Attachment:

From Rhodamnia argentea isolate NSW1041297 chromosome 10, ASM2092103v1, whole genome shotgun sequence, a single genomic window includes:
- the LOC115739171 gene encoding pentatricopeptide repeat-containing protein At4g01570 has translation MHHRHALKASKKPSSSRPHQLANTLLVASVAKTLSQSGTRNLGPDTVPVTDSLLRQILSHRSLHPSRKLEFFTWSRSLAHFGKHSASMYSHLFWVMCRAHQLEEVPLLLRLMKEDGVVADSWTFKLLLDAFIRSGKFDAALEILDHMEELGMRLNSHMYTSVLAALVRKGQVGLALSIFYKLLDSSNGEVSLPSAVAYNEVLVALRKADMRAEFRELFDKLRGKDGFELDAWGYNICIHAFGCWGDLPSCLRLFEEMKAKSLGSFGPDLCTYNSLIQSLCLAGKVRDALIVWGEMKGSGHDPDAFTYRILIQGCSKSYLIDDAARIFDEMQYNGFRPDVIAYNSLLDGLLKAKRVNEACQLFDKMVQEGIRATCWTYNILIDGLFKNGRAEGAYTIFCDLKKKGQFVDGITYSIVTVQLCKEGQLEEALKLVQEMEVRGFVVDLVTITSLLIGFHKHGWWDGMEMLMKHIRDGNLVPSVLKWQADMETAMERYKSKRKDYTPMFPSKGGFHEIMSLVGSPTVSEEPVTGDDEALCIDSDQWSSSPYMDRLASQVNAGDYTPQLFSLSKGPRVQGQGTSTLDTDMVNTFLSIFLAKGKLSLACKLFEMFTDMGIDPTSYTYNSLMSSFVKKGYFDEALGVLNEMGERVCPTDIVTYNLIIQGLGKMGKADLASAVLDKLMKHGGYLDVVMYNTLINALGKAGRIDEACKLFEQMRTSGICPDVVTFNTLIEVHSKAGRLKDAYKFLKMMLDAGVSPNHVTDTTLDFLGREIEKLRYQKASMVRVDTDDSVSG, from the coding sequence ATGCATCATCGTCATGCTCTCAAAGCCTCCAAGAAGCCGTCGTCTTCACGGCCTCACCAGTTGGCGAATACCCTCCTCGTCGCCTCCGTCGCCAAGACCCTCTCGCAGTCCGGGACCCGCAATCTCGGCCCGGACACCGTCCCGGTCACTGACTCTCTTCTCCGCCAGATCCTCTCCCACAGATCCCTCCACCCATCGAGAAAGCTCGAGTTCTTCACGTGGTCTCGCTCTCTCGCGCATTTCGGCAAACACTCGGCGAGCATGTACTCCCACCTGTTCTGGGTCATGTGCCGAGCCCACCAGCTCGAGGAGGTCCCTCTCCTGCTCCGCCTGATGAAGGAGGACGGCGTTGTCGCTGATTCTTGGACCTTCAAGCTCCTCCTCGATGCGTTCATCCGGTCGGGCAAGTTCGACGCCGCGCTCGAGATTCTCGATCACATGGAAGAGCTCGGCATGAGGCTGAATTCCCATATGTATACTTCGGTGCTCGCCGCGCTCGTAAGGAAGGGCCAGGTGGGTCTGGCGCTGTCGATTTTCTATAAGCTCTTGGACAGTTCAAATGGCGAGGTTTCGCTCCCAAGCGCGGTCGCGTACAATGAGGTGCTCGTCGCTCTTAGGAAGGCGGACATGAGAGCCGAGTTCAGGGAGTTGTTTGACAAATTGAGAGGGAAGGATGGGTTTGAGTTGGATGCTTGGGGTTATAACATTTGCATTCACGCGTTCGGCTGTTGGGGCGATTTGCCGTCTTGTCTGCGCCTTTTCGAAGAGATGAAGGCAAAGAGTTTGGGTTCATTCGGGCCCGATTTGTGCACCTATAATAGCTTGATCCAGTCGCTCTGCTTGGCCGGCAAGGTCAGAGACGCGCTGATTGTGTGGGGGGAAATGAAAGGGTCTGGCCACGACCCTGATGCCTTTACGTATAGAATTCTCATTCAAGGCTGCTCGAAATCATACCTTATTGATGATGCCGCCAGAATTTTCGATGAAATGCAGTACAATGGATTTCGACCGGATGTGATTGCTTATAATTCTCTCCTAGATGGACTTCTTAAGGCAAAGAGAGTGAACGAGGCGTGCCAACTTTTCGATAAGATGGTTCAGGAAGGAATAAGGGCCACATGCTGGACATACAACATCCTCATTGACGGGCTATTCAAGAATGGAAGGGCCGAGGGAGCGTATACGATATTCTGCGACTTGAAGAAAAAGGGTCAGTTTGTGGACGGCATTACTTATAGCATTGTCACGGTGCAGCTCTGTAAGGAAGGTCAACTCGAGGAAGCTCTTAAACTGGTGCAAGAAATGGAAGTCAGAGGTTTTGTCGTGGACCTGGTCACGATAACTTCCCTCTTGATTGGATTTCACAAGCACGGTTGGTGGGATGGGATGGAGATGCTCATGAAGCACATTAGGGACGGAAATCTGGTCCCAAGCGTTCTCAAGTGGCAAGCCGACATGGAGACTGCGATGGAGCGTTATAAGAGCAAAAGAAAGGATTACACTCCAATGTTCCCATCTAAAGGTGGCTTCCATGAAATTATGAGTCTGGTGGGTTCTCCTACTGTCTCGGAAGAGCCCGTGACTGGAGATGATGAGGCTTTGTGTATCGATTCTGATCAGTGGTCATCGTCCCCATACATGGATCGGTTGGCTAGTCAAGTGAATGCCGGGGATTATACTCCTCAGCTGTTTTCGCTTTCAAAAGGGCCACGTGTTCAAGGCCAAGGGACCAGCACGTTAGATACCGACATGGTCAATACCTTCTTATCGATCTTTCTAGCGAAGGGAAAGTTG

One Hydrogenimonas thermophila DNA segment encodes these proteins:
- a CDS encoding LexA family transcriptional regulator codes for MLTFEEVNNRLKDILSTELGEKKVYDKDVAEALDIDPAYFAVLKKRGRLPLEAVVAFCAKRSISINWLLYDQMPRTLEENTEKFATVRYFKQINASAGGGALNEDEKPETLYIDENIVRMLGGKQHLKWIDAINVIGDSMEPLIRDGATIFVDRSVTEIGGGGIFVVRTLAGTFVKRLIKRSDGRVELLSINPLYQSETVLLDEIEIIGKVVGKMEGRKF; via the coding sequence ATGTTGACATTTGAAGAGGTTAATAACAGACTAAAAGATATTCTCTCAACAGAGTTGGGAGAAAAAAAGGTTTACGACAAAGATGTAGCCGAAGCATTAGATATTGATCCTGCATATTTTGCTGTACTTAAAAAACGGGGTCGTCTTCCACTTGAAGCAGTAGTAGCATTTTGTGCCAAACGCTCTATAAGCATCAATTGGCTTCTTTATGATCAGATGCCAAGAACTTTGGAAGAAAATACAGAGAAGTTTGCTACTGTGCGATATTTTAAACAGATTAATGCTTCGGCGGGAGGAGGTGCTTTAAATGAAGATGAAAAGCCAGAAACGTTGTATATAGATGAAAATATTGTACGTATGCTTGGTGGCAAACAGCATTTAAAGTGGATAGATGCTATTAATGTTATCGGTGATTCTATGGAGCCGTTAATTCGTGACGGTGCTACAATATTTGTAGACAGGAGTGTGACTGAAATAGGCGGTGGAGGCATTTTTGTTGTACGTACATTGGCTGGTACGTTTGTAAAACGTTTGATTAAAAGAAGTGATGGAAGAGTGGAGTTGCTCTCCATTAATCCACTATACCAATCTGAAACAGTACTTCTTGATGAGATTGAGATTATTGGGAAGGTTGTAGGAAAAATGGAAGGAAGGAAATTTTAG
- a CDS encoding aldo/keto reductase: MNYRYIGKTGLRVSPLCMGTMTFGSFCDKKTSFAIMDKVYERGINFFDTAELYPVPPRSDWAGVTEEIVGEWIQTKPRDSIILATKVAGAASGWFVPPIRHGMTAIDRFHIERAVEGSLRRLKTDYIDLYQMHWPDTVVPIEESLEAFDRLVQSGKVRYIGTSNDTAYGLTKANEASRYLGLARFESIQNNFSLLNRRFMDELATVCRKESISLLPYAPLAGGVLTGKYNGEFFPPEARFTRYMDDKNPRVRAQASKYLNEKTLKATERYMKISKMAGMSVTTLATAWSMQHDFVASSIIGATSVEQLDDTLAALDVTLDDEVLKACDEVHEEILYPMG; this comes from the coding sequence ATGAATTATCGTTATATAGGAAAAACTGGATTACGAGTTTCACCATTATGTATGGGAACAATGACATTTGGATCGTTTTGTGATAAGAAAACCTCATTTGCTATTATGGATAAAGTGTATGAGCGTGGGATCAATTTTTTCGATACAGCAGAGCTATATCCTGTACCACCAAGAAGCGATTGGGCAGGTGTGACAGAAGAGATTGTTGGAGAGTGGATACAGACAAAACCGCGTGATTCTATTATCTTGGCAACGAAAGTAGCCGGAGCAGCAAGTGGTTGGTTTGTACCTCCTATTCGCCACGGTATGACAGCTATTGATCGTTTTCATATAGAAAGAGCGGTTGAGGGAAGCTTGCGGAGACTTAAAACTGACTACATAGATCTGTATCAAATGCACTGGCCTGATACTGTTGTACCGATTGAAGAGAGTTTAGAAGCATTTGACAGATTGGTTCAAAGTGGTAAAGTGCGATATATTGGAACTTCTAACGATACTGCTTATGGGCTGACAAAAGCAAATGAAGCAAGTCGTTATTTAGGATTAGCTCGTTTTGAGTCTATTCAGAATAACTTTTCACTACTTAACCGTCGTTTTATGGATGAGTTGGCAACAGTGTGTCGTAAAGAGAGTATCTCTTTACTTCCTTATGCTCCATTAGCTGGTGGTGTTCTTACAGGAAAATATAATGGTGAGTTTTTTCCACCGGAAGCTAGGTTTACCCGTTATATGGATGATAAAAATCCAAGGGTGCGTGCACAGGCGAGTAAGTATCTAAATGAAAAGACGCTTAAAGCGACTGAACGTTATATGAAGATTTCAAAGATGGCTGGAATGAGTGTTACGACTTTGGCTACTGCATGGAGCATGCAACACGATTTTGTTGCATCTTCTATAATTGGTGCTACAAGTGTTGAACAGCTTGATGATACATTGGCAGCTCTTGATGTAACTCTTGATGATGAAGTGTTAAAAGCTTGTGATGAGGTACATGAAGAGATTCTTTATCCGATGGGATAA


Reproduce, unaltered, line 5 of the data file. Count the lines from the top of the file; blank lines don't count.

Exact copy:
- a CDS encoding aldo/keto reductase: MNYRYIGKTGLRVSPLCMGTMTFGSFCDKKTSFAIMDKVYERGINFFDTAELYPVPPRSDWAGVTEEIVGEWIQTKPRDSIILATKVAGAASGWFVPPIRHGMTAIDRFHIERAVEGSLRRLKTDYIDLYQMHWPDTVVPIEESLEAFDRLVQSGKVRYIGTSNDTAYGLTKANEASRYLGLARFESIQNNFSLLNRRFMDELATVCRKESISLLPYAPLAGGVLTGKYNGEFFPPEARFTRYMDDKNPRVRAQASKYLNEKTLKATERYMKISKMAGMSVTTLATAWSMQHDFVASSIIGATSVEQLDDTLAALDVTLDDEVLKACDEVHEEILYPMG; this comes from the coding sequence ATGAATTATCGTTATATAGGAAAAACTGGATTACGAGTTTCACCATTATGTATGGGAACAATGACATTTGGATCGTTTTGTGATAAGAAAACCTCATTTGCTATTATGGATAAAGTGTATGAGCGTGGGATCAATTTTTTCGATACAGCAGAGCTATATCCTGTACCACCAAGAAGCGATTGGGCAGGTGTGACAGAAGAGATTGTTGGAGAGTGGATACAGACAAAACCGCGTGATTCTATTATCTTGGCAACGAAAGTAGCCGGAGCAGCAAGTGGTTGGTTTGTACCTCCTATTCGCCACGGTATGACAGCTATTGATCGTTTTCATATAGAAAGAGCGGTTGAGGGAAGCTTGCGGAGACTTAAAACTGACTACATAGATCTGTATCAAATGCACTGGCCTGATACTGTTGTACCGATTGAAGAGAGTTTAGAAGCATTTGACAGATTGGTTCAAAGTGGTAAAGTGCGATATATTGGAACTTCTAACGATACTGCTTATGGGCTGACAAAAGCAAATGAAGCAAGTCGTTATTTAGGATTAGCTCGTTTTGAGTCTATTCAGAATAACTTTTCACTACTTAACCGTCGTTTTATGGATGAGTTGGCAACAGTGTGTCGTAAAGAGAGTATCTCTTTACTTCCTTATGCTCCATTAGCTGGTGGTGTTCTTACAGGAAAATATAATGGTGAGTTTTTTCCACCGGAAGCTAGGTTTACCCGTTATATGGATGATAAAAATCCAAGGGTGCGTGCACAGGCGAGTAAGTATCTAAATGAAAAGACGCTTAAAGCGACTGAACGTTATATGAAGATTTCAAAGATGGCTGGAATGAGTGTTACGACTTTGGCTACTGCATGGAGCATGCAACACGATTTTGTTGCATCTTCTATAATTGGTGCTACAAGTGTTGAACAGCTTGATGATACATTGGCAGCTCTTGATGTAACTCTTGATGATGAAGTGTTAAAAGCTTGTGATGAGGTACATGAAGAGATTCTTTATCCGATGGGATAA